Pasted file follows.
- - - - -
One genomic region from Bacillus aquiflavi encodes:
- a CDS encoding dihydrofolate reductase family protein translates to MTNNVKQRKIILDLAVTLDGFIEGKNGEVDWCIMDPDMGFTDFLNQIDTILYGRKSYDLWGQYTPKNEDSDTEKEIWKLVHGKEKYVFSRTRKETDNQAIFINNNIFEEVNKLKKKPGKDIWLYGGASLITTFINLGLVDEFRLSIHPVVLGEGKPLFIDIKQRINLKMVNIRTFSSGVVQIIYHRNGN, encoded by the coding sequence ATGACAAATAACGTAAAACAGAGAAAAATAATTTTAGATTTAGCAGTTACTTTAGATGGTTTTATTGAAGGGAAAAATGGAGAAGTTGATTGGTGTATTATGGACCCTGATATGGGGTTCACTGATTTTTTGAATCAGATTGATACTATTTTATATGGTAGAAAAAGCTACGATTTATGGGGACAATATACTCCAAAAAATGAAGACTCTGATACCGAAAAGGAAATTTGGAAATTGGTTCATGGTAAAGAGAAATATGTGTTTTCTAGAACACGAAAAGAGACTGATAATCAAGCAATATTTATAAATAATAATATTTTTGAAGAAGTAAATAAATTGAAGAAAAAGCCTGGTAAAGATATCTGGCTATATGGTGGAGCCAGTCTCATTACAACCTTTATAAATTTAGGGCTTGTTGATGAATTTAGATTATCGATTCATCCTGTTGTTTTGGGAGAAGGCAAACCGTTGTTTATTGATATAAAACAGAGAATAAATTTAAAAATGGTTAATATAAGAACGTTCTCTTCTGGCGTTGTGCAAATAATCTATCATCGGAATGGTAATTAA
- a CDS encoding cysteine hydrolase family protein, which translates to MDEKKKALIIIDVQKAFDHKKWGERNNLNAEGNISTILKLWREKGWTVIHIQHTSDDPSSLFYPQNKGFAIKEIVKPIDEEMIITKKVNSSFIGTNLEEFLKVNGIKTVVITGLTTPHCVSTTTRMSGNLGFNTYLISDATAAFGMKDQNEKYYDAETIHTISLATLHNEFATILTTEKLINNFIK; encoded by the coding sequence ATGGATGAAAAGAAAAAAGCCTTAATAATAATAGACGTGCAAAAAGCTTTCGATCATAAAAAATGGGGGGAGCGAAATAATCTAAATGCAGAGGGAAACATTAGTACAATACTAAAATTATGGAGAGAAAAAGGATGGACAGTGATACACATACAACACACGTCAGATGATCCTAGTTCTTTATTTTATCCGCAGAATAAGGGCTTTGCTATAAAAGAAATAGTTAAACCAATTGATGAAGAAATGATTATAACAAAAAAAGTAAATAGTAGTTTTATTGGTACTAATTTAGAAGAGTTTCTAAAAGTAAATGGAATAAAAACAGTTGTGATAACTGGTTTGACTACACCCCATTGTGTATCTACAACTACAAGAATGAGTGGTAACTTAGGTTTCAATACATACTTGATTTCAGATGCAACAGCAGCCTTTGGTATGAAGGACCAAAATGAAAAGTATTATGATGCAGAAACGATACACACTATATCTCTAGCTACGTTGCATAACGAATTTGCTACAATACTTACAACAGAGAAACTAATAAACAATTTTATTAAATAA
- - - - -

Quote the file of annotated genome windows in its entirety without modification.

One genomic region from Bacillus aquiflavi encodes:
- a CDS encoding dihydrofolate reductase family protein translates to MTNNVKQRKIILDLAVTLDGFIEGKNGEVDWCIMDPDMGFTDFLNQIDTILYGRKSYDLWGQYTPKNEDSDTEKEIWKLVHGKEKYVFSRTRKETDNQAIFINNNIFEEVNKLKKKPGKDIWLYGGASLITTFINLGLVDEFRLSIHPVVLGEGKPLFIDIKQRINLKMVNIRTFSSGVVQIIYHRNGN, encoded by the coding sequence ATGACAAATAACGTAAAACAGAGAAAAATAATTTTAGATTTAGCAGTTACTTTAGATGGTTTTATTGAAGGGAAAAATGGAGAAGTTGATTGGTGTATTATGGACCCTGATATGGGGTTCACTGATTTTTTGAATCAGATTGATACTATTTTATATGGTAGAAAAAGCTACGATTTATGGGGACAATATACTCCAAAAAATGAAGACTCTGATACCGAAAAGGAAATTTGGAAATTGGTTCATGGTAAAGAGAAATATGTGTTTTCTAGAACACGAAAAGAGACTGATAATCAAGCAATATTTATAAATAATAATATTTTTGAAGAAGTAAATAAATTGAAGAAAAAGCCTGGTAAAGATATCTGGCTATATGGTGGAGCCAGTCTCATTACAACCTTTATAAATTTAGGGCTTGTTGATGAATTTAGATTATCGATTCATCCTGTTGTTTTGGGAGAAGGCAAACCGTTGTTTATTGATATAAAACAGAGAATAAATTTAAAAATGGTTAATATAAGAACGTTCTCTTCTGGCGTTGTGCAAATAATCTATCATCGGAATGGTAATTAA
- a CDS encoding cysteine hydrolase family protein, which translates to MDEKKKALIIIDVQKAFDHKKWGERNNLNAEGNISTILKLWREKGWTVIHIQHTSDDPSSLFYPQNKGFAIKEIVKPIDEEMIITKKVNSSFIGTNLEEFLKVNGIKTVVITGLTTPHCVSTTTRMSGNLGFNTYLISDATAAFGMKDQNEKYYDAETIHTISLATLHNEFATILTTEKLINNFIK; encoded by the coding sequence ATGGATGAAAAGAAAAAAGCCTTAATAATAATAGACGTGCAAAAAGCTTTCGATCATAAAAAATGGGGGGAGCGAAATAATCTAAATGCAGAGGGAAACATTAGTACAATACTAAAATTATGGAGAGAAAAAGGATGGACAGTGATACACATACAACACACGTCAGATGATCCTAGTTCTTTATTTTATCCGCAGAATAAGGGCTTTGCTATAAAAGAAATAGTTAAACCAATTGATGAAGAAATGATTATAACAAAAAAAGTAAATAGTAGTTTTATTGGTACTAATTTAGAAGAGTTTCTAAAAGTAAATGGAATAAAAACAGTTGTGATAACTGGTTTGACTACACCCCATTGTGTATCTACAACTACAAGAATGAGTGGTAACTTAGGTTTCAATACATACTTGATTTCAGATGCAACAGCAGCCTTTGGTATGAAGGACCAAAATGAAAAGTATTATGATGCAGAAACGATACACACTATATCTCTAGCTACGTTGCATAACGAATTTGCTACAATACTTACAACAGAGAAACTAATAAACAATTTTATTAAATAA